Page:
Don't end up in the E.R. on the Fourth of July
Each year, Americans celebrate Independence Day by viewing grand municipal fireworks displays – or setting off somewhat smaller versions in their own backyards.
Each year, a number of Americans end up in hospital emergency rooms -- or worse -- due to mishaps with those smaller, yet still dangerous, fireworks.
According to the Consumer Product Safety Commission, 11 people died from fireworks-related incidents in 2014. Four were killed in house fires started by fireworks. Seven victims died from direct impacts of fireworks.
The 2014 fireworks-related injury statistics are staggering:
- 10,500 people were treated for injuries in U.S. hospital emergency departments
- The bulk of those -- an estimated 7,000 fireworks-related injuries – were treated in E.R.s between June 20 and July 20, 2014
Males are far more likely than females to be injured by fireworks (74 percent to 26 percent). Children younger than 15 years of age accounted for 35 percent of the estimated 2014 injuries. Children 5 to 9 years of age had the highest estimated rate of emergency department-treated fireworks-related injuries.
There were an estimated 1,400 emergency department-treated injuries associated with sparklers and 100 with bottle rockets.
You can enjoy 4th of July fireworks safely by following some common sense recommendations from the National Council on Fireworks Safety.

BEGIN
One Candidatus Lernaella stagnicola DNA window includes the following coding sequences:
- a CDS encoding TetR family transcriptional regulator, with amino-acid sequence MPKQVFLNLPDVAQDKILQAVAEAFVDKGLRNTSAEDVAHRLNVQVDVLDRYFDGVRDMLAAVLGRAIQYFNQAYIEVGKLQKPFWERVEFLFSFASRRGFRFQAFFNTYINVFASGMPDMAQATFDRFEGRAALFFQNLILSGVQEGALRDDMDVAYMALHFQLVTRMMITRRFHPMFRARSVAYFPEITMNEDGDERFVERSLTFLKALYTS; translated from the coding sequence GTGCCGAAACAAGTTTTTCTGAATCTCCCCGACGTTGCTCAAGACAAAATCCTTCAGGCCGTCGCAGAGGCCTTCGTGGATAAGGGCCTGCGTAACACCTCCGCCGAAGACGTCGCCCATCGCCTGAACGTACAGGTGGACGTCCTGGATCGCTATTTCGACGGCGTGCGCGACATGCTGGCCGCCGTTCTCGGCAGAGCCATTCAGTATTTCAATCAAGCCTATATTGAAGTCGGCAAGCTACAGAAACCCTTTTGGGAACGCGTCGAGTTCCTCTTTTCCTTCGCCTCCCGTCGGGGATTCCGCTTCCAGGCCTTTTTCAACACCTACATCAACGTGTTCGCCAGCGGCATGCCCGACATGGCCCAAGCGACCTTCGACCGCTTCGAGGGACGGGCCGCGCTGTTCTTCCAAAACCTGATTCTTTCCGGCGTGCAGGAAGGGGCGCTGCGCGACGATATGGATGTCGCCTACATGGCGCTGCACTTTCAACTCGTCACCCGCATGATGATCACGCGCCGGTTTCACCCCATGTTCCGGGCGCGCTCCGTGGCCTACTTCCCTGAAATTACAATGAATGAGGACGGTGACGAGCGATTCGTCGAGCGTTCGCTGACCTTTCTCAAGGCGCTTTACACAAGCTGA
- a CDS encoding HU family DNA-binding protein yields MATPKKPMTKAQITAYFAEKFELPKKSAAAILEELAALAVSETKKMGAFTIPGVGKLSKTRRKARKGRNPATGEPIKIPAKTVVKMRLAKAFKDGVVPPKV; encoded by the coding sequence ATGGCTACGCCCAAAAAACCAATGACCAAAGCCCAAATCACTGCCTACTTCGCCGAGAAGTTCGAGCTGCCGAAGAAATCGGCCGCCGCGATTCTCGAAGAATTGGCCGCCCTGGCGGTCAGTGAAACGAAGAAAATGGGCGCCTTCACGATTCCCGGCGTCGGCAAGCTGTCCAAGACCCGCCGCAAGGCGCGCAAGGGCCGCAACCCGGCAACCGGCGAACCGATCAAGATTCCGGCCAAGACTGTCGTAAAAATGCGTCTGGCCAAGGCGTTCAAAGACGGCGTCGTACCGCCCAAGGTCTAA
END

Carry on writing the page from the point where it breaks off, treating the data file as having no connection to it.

- Obey all local laws regarding the use of fireworks.
- Know your fireworks; read the cautionary labels and performance descriptions before igniting.
- A responsible adult SHOULD supervise all firework activities. Never give fireworks to children.
- Alcohol and fireworks do not mix. Save your alcohol for after the show.
- Wear safety glasses when shooting fireworks.
- Light one firework at a time and then quickly move away.
- Use fireworks OUTDOORS in a clear area; away from buildings and vehicles.
- Never relight a “dud” firework. Wait 20 minutes and then soak it in a bucket of water.
- Always have a bucket of water and charged water hose nearby.
- Never carry fireworks in your POCKET or shoot them into METAL or GLASS containers.
- Do not experiment with homemade fireworks.
- Dispose of spent fireworks by wetting them down and place in a metal trash can away from any building or combustible materials until the next day.
- FAA regulations PROHIBIT the possession and transportation of fireworks in your checked baggage or carry-on luggage.
- Report illegal explosives, like M-80s and quarter sticks, to the fire or police department.